Instead, the arbitral tribunal simply stated that the dispute “could [not] be satisfactorily answered without addressing the question of the immunity of the Marines (para. 805).” In its view, the arbitral tribunal “could not provide a complete answer to the question as to which Party may exercise jurisdiction without incidentally examining whether the Marines enjoy immunity (para. 808)”. This was because “[i]mmunity from jurisdiction, by definition, operates as an exception to an otherwise-existing right to exercise jurisdiction” and because the question “[w]hether that exception applies in the present case is a question that forms an integral part of the Arbitral Tribunal’s task to determine which Party may exercise jurisdiction over the Marines (para. 808)”. On this basis, the arbitral tribunal concluded that its “competence extends to the determination of the issue of immunity of the Marines that necessarily arises as an incidental question in the application of [UNCLOS] (para. 809; emphasis added)”.
Was the immunity issue “incidental” to the UNCLOS dispute?
Applying the “necessity” requirement as introduced in the first post, it is quite evident that the immunity issue was nota preliminary question in the interpretation or application of any of Italy’s claims based on UNCLOS. As mentioned, after the arbitral tribunal had rejected Italy’s claims based on (alleged) renvoi provisions in UNCLOS, none of the remaining provisions invoked required a prior determination of the immunity issue. Therefore, the immunity issue no longer formed part of the UNCLOS dispute.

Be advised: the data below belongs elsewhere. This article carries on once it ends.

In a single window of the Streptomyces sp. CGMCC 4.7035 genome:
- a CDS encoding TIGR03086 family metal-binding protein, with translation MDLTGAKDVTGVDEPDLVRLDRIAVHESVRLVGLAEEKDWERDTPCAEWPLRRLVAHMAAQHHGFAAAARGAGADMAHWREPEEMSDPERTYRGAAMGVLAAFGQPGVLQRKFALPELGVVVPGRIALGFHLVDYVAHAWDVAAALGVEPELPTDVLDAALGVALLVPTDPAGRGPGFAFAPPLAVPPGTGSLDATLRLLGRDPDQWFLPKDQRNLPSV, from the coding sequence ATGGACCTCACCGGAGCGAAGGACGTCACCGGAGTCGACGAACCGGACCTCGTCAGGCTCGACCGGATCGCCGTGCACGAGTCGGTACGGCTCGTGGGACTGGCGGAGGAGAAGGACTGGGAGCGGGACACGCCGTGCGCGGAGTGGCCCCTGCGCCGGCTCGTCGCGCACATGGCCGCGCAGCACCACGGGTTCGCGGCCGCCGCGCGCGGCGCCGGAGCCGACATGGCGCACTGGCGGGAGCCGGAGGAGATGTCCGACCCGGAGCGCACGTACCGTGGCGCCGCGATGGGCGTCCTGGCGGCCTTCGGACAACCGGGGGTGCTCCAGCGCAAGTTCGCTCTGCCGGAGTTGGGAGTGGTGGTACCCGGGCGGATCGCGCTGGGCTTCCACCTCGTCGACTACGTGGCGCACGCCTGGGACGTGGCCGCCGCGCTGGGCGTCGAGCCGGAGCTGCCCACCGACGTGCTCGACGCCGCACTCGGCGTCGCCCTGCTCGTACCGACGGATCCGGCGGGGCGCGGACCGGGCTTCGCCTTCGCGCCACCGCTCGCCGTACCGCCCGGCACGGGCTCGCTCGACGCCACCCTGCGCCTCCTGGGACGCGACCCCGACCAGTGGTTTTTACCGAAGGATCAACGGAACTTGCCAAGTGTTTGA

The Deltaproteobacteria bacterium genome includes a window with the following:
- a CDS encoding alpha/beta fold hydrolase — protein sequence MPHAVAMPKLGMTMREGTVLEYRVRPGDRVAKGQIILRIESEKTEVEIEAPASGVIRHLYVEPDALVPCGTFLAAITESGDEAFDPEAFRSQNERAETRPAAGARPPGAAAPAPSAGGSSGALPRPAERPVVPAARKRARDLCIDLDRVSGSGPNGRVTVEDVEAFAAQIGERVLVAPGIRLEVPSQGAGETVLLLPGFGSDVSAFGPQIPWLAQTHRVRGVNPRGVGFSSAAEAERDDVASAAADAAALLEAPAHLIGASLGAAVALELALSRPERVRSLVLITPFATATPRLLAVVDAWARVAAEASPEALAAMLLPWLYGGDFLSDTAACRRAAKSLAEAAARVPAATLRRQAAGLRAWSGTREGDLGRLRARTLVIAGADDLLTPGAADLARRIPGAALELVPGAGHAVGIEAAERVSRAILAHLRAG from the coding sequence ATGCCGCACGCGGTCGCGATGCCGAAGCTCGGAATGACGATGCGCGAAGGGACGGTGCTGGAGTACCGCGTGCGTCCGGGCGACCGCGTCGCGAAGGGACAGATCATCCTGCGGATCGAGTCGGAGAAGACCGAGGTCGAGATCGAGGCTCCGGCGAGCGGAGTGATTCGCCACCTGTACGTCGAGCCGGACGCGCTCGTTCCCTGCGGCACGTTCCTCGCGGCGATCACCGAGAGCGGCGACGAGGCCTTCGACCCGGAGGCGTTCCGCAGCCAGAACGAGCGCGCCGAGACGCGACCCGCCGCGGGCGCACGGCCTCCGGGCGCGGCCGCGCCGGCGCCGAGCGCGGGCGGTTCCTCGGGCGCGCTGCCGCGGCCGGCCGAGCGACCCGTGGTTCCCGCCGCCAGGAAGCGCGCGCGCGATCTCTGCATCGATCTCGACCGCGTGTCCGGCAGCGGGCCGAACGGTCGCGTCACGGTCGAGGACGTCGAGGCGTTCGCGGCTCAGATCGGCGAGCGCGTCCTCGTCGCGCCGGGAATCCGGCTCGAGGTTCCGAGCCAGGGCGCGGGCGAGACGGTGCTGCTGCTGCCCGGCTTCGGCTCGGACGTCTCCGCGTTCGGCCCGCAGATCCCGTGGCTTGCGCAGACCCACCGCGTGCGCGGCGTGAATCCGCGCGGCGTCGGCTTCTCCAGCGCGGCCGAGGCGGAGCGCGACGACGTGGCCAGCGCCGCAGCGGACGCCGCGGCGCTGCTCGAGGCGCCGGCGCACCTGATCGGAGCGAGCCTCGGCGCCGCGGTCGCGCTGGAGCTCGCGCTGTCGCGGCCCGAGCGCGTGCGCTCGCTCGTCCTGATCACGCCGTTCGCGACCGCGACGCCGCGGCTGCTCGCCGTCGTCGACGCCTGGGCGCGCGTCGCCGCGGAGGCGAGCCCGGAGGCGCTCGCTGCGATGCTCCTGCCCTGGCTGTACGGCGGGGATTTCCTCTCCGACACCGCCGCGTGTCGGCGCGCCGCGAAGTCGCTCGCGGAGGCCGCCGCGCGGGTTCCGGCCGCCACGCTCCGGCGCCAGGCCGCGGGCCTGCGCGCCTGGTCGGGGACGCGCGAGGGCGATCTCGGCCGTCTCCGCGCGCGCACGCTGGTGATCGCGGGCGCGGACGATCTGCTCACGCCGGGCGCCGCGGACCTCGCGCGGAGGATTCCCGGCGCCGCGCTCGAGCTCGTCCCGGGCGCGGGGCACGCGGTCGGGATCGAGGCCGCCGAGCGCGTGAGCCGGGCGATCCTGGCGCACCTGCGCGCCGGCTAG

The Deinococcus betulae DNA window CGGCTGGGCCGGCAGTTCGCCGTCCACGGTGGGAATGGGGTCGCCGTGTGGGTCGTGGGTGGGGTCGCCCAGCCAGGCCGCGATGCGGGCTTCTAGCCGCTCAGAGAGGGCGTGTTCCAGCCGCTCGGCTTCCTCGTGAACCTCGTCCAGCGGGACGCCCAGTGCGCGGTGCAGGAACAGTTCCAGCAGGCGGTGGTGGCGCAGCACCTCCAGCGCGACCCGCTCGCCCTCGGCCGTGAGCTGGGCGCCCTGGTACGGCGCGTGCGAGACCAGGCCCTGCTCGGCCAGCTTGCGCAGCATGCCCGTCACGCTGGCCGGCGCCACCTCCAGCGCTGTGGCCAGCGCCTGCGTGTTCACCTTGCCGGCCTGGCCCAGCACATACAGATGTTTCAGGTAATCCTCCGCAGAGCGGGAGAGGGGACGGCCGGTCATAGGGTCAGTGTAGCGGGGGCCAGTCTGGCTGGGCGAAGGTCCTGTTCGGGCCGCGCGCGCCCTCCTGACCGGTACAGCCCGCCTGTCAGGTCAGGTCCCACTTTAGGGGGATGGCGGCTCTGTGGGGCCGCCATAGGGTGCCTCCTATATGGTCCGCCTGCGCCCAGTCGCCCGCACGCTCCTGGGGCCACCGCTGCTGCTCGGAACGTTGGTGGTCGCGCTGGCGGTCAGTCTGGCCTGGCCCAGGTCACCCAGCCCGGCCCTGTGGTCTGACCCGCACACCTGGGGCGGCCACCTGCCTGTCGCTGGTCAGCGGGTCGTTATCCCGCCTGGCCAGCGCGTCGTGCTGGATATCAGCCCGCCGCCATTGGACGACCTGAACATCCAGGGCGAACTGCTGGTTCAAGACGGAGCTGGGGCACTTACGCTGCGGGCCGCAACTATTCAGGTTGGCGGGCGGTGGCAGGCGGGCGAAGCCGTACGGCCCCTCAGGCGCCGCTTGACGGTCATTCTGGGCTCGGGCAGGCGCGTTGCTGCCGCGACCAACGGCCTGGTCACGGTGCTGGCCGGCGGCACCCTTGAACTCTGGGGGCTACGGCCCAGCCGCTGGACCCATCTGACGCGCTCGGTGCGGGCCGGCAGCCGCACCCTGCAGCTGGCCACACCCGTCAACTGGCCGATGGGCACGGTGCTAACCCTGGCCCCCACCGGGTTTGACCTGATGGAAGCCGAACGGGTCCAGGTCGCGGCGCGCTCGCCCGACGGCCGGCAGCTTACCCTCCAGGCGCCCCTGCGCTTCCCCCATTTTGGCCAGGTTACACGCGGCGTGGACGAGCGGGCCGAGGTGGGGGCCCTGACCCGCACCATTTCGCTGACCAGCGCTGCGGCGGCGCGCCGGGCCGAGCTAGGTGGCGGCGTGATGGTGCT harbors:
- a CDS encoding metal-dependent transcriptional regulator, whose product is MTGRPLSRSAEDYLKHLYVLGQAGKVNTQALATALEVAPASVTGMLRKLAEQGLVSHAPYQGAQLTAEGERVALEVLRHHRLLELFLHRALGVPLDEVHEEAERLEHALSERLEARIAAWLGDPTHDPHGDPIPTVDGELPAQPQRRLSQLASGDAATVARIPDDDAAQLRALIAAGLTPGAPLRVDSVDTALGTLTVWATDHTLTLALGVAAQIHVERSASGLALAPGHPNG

What remained was a dispute as to whether Italy or India (or both) had jurisdiction under UNCLOS over the incident, requiring an interpretation and application of, inter alia, Articles 92 and 97 UNCLOS. However, prior to turning to the immunity issue, the arbitral tribunal found that Italy and India had concurrent jurisdiction under Article 92(1) UNCLOS over the incident (paras. 363-370). This finding evidently did not require, as a preliminary question, a determination that the Italian marines did not enjoy immunity from criminal jurisdiction. Indeed, as the International Court of Justice (ICJ) stated in Arrest Warrant of 11 April 2000 (Democratic Republic of the Congo v. Belgium), there is an important distinction between jurisdiction and immunity from jurisdiction: “jurisdiction does not imply absence of immunity, while absence of immunity does not imply jurisdiction (para. 59)”. How, then, could a determination of the immunity issue have been “necessary” for the determination of the question of jurisdiction under UNCLOS?